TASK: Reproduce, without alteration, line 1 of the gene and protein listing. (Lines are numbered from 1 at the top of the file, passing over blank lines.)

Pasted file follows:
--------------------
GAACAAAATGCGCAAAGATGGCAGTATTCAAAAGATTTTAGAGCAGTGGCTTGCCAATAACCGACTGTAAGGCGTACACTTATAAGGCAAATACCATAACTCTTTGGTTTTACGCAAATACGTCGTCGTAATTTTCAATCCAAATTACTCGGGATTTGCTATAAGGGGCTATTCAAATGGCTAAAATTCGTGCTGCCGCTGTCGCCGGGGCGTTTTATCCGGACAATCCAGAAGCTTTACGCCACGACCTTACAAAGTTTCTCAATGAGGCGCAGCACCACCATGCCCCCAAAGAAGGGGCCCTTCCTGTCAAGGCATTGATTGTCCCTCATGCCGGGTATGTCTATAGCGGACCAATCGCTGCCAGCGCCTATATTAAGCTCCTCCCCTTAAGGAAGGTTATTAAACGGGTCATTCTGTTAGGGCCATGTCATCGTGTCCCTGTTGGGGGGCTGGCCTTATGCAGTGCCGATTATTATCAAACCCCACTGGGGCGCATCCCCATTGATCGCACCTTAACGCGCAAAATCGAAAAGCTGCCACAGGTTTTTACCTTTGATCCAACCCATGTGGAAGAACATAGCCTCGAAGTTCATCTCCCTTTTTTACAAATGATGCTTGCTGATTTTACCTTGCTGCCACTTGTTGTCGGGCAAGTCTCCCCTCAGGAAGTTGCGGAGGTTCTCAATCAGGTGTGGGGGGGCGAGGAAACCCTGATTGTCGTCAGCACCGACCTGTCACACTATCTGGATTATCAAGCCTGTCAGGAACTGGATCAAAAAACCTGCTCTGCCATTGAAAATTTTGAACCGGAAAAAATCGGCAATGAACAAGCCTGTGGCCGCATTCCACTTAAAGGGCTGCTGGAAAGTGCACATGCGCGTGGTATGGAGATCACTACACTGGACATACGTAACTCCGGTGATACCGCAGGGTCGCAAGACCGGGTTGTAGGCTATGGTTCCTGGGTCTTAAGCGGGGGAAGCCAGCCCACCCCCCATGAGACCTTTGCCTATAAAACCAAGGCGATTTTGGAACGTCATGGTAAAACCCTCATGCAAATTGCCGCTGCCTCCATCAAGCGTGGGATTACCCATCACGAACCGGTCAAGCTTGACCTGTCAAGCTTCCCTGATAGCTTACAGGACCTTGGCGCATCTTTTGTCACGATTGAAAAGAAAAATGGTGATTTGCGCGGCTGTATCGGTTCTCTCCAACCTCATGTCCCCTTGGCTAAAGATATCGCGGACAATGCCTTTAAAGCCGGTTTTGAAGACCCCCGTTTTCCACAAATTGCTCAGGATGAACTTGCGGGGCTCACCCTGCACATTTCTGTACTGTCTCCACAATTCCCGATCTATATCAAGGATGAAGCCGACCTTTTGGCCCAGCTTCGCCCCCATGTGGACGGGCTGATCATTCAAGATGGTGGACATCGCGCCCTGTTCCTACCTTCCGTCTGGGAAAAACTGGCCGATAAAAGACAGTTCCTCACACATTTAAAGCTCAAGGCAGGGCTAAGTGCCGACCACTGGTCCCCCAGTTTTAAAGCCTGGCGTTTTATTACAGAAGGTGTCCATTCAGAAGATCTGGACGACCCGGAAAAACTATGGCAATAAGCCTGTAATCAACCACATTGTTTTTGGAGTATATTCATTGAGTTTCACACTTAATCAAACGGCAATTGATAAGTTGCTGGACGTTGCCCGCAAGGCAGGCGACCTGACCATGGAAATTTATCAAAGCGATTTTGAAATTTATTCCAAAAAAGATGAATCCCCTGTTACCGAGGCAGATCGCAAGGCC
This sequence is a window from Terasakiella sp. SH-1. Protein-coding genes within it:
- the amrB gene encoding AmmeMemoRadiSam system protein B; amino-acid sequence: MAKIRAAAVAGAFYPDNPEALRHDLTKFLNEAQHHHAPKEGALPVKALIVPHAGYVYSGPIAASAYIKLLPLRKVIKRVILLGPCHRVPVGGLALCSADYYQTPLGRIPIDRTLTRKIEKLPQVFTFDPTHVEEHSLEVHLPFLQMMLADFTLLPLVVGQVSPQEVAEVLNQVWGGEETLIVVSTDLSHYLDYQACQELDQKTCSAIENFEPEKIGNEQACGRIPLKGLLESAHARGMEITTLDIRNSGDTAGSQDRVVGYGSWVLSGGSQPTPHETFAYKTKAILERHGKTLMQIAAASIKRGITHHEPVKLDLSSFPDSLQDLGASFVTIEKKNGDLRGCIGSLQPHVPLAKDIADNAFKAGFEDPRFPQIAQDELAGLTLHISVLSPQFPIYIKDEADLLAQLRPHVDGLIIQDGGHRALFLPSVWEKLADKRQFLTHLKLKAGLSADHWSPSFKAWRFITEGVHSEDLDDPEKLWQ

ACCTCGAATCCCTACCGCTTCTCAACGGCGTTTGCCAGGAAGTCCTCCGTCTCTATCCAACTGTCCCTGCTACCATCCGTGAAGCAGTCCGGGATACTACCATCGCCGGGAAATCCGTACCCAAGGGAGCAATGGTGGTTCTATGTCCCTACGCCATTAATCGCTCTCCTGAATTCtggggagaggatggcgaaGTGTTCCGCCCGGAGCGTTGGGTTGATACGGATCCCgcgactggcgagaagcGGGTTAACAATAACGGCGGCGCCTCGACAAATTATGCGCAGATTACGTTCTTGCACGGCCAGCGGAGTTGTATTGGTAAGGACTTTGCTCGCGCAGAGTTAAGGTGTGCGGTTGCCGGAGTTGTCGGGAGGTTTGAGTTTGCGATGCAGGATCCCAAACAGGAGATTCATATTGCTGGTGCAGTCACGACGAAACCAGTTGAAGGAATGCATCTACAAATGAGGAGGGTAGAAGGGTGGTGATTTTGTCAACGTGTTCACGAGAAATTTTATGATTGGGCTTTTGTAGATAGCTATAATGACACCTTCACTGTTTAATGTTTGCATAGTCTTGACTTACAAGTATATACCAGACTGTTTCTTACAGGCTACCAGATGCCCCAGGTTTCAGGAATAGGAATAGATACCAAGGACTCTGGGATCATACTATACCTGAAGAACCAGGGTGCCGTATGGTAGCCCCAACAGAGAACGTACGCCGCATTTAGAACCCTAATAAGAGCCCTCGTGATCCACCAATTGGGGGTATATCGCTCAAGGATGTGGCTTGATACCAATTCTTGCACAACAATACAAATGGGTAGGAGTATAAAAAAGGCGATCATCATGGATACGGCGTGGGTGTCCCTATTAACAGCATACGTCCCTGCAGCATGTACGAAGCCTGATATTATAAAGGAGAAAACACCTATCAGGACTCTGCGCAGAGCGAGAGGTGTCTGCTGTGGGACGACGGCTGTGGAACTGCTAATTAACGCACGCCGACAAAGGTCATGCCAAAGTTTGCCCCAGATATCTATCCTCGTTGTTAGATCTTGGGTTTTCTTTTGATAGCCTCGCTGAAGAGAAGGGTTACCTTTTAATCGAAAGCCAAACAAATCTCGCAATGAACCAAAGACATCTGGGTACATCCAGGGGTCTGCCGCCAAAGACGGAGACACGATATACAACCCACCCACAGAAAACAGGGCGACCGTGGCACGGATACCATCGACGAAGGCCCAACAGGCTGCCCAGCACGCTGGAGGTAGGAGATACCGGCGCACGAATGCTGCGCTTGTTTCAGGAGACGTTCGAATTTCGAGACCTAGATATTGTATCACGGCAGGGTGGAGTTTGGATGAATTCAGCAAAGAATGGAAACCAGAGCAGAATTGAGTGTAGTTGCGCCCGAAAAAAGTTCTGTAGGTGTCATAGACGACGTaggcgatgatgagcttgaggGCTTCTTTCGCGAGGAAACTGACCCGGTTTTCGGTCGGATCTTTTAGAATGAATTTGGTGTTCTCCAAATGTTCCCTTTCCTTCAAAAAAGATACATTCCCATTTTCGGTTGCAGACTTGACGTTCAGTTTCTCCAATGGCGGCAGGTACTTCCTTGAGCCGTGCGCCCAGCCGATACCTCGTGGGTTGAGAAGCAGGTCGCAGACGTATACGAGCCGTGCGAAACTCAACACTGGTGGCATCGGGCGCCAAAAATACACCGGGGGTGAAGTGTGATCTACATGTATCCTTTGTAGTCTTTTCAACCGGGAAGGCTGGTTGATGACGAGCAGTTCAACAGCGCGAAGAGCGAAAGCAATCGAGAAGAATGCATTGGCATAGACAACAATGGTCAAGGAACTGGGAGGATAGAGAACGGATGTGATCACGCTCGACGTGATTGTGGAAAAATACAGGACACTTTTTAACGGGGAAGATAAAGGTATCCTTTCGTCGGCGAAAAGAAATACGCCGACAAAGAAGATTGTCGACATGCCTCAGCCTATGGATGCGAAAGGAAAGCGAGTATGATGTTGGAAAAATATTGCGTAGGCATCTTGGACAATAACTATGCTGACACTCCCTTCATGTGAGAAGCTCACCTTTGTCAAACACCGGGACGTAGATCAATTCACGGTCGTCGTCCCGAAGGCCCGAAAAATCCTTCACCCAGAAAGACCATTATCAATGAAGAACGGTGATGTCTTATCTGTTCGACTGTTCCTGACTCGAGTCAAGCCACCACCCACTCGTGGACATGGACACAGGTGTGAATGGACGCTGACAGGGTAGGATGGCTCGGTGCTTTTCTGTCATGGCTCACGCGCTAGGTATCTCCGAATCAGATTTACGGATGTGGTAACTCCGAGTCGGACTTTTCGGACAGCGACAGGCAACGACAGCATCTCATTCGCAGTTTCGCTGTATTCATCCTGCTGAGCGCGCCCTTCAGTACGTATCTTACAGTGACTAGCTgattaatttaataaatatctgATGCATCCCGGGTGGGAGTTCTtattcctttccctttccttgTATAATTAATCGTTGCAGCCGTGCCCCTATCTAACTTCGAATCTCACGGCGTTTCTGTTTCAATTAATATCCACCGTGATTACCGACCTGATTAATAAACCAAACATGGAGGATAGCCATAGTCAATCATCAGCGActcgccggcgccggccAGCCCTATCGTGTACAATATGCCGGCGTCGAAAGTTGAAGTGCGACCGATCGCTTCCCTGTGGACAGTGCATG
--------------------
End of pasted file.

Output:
GAACAAAATGCGCAAAGATGGCAGTATTCAAAAGATTTTAGAGCAGTGGCTTGCCAATAACCGACTGTAAGGCGTACACTTATAAGGCAAATACCATAACTCTTTGGTTTTACGCAAATACGTCGTCGTAATTTTCAATCCAAATTACTCGGGATTTGCTATAAGGGGCTATTCAAATGGCTAAAATTCGTGCTGCCGCTGTCGCCGGGGCGTTTTATCCGGACAATCCAGAAGCTTTACGCCACGACCTTACAAAGTTTCTCAATGAGGCGCAGCACCACCATGCCCCCAAAGAAGGGGCCCTTCCTGTCAAGGCATTGATTGTCCCTCATGCCGGGTATGTCTATAGCGGACCAATCGCTGCCAGCGCCTATATTAAGCTCCTCCCCTTAAGGAAGGTTATTAAACGGGTCATTCTGTTAGGGCCATGTCATCGTGTCCCTGTTGGGGGGCTGGCCTTATGCAGTGCCGATTATTATCAAACCCCACTGGGGCGCATCCCCATTGATCGCACCTTAACGCGCAAAATCGAAAAGCTGCCACAGGTTTTTACCTTTGATCCAACCCATGTGGAAGAACATAGCCTCGAAGTTCATCTCCCTTTTTTACAAATGATGCTTGCTGATTTTACCTTGCTGCCACTTGTTGTCGGGCAAGTCTCCCCTCAGGAAGTTGCGGAGGTTCTCAATCAGGTGTGGGGGGGCGAGGAAACCCTGATTGTCGTCAGCACCGACCTGTCACACTATCTGGATTATCAAGCCTGTCAGGAACTGGATCAAAAAACCTGCTCTGCCATTGAAAATTTTGAACCGGAAAAAATCGGCAATGAACAAGCCTGTGGCCGCATTCCACTTAAAGGGCTGCTGGAAAGTGCACATGCGCGTGGTATGGAGATCACTACACTGGACATACGTAACTCCGGTGATACCGCAGGGTCGCAAGACCGGGTTGTAGGCTATGGTTCCTGGGTCTTAAGCGGGGGAAGCCAGCCCACCCCCCATGAGACCTTTGCCTATAAAACCAAGGCGATTTTGGAACGTCATGGTAAAACCCTCATGCAAATTGCCGCTGCCTCCATCAAGCGTGGGATTACCCATCACGAACCGGTCAAGCTTGACCTGTCAAGCTTCCCTGATAGCTTACAGGACCTTGGCGCATCTTTTGTCACGATTGAAAAGAAAAATGGTGATTTGCGCGGCTGTATCGGTTCTCTCCAACCTCATGTCCCCTTGGCTAAAGATATCGCGGACAATGCCTTTAAAGCCGGTTTTGAAGACCCCCGTTTTCCACAAATTGCTCAGGATGAACTTGCGGGGCTCACCCTGCACATTTCTGTACTGTCTCCACAATTCCCGATCTATATCAAGGATGAAGCCGACCTTTTGGCCCAGCTTCGCCCCCATGTGGACGGGCTGATCATTCAAGATGGTGGACATCGCGCCCTGTTCCTACCTTCCGTCTGGGAAAAACTGGCCGATAAAAGACAGTTCCTCACACATTTAAAGCTCAAGGCAGGGCTAAGTGCCGACCACTGGTCCCCCAGTTTTAAAGCCTGGCGTTTTATTACAGAAGGTGTCCATTCAGAAGATCTGGACGACCCGGAAAAACTATGGCAATAAGCCTGTAATCAACCACATTGTTTTTGGAGTATATTCATTGAGTTTCACACTTAATCAAACGGCAATTGATAAGTTGCTGGACGTTGCCCGCAAGGCAGGCGACCTGACCATGGAAATTTATCAAAGCGATTTTGAAATTTATTCCAAAAAAGATGAATCCCCTGTTACCGAGGCAGATCGCAAGGCC